Explore America's Campgrounds
Fishing for farm-raised catfish in a stocked pond is fun and exciting. In years past, clear rivers or brackish deep-water channels were home to most catfish. Catfish farming (stocking fresh-water ponds with catfish) began in the late 1960s and has increased in popularity during the last 15 years. Catfish are also good for you. A 3.5-ounce serving has only 7 grams of fat and 15 grams of protein.
Items you will need
A stocked catfish pond
Fishing tackle (primarily a bobber)
Find a stocked catfish pond. This may seem obvious, but it can pose a challenge. If you own a stocked catfish pond, it's a simple matter of walking outside and throwing out your line. If you don't own a pond or know anyone who does, consult the telephone book or look for listings on the Internet for catfish farms. You will find farms that charge minimal fees for people to come and fish.
Prepare your pole. There are a few things to keep in mind when setting your pole. First, there's your pole itself. A fancy rod and reel with high test lines is not necessary. In fact, the simpler the pole, the better. A standard Zebco rod and reel with bush-button caster--or even an old-fashioned cane pole--is ideal for catching catfish. Use a medium-sized hook attached to either the end of your line or a simple monofilament lead.
Attach a bobber to the line. Since most catfish ponds are not extremely deep and catfish tend to hug shallow banks (where natural foods like insects are more abundant), leave only about one foot of line between the bobber and hook.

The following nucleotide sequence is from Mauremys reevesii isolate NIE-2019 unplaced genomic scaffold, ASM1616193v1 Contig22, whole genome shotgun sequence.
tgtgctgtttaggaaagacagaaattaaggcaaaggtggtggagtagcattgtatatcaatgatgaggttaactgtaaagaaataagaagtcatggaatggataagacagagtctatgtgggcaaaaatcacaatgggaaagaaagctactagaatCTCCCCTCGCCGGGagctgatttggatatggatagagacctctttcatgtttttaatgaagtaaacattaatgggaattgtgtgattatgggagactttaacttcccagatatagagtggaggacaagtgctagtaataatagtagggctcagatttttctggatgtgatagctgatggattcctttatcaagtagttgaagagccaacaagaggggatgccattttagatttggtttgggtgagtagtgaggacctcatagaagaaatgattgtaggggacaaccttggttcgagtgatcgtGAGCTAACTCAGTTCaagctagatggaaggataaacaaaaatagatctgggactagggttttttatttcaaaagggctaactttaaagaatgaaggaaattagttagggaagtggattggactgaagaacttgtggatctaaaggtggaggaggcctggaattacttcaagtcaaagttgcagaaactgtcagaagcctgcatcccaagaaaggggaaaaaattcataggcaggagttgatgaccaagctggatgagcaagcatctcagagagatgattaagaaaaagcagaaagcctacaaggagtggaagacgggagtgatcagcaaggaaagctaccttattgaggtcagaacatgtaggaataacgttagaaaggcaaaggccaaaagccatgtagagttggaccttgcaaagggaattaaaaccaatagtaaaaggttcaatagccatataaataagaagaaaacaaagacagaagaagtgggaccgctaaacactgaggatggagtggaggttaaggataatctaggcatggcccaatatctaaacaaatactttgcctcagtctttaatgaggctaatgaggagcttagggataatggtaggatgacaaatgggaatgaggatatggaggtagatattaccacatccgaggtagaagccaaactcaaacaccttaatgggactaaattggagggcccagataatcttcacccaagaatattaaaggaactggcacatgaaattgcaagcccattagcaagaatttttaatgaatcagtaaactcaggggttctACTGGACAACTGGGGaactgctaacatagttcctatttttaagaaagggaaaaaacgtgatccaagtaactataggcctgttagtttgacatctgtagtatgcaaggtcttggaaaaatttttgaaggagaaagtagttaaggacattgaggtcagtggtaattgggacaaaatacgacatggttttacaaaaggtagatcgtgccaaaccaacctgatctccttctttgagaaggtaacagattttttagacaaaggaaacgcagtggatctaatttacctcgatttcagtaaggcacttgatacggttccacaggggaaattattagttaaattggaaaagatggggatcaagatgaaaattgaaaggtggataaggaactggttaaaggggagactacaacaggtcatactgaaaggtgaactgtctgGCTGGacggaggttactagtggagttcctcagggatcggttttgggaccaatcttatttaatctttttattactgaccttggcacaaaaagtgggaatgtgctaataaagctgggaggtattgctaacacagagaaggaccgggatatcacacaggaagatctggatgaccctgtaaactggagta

Attach bait to your hook. Although farm-raised catfish are predominately grain-fed, catfish aren't picky eaters. For the fisherman this is a good thing. Chicken livers and worms make the best catfish bait. Some stores sell catfish bait, also referred to as "stinky bait." Stinky bait will attract catfish, but it is difficult to get the smell off your hands and clothes. Worms and chicken livers work just as well.
Drop your line and wait. Catfish are voracious eaters. Because of this, they will normally hook themselves when they move to take the bait. Once your bobber goes under, you may want to jerk your pole (but not too hard) once or twice at an angle. Once the catfish is hooked, simply reel it in.
Lay the catfish on the ground on its belly. Gently place your foot on its back or secure it to the ground by placing your hand directly behind its dorsal fin. While holding it down with your foot or hand, use the pliers to work the hook out of its mouth. Once the hook is removed use the pliers to lift the catfish and place it into your ice chest.
Ashton Daigle, a New Orleans native, graduated from Southeastern Louisiana University in 1998 and went straight to work as a journalist. In 2005 he tackled the biggest news story of his life - Hurricane Katrina. Daigle is writing a collection of essays: What It Means to be a Saints Fan.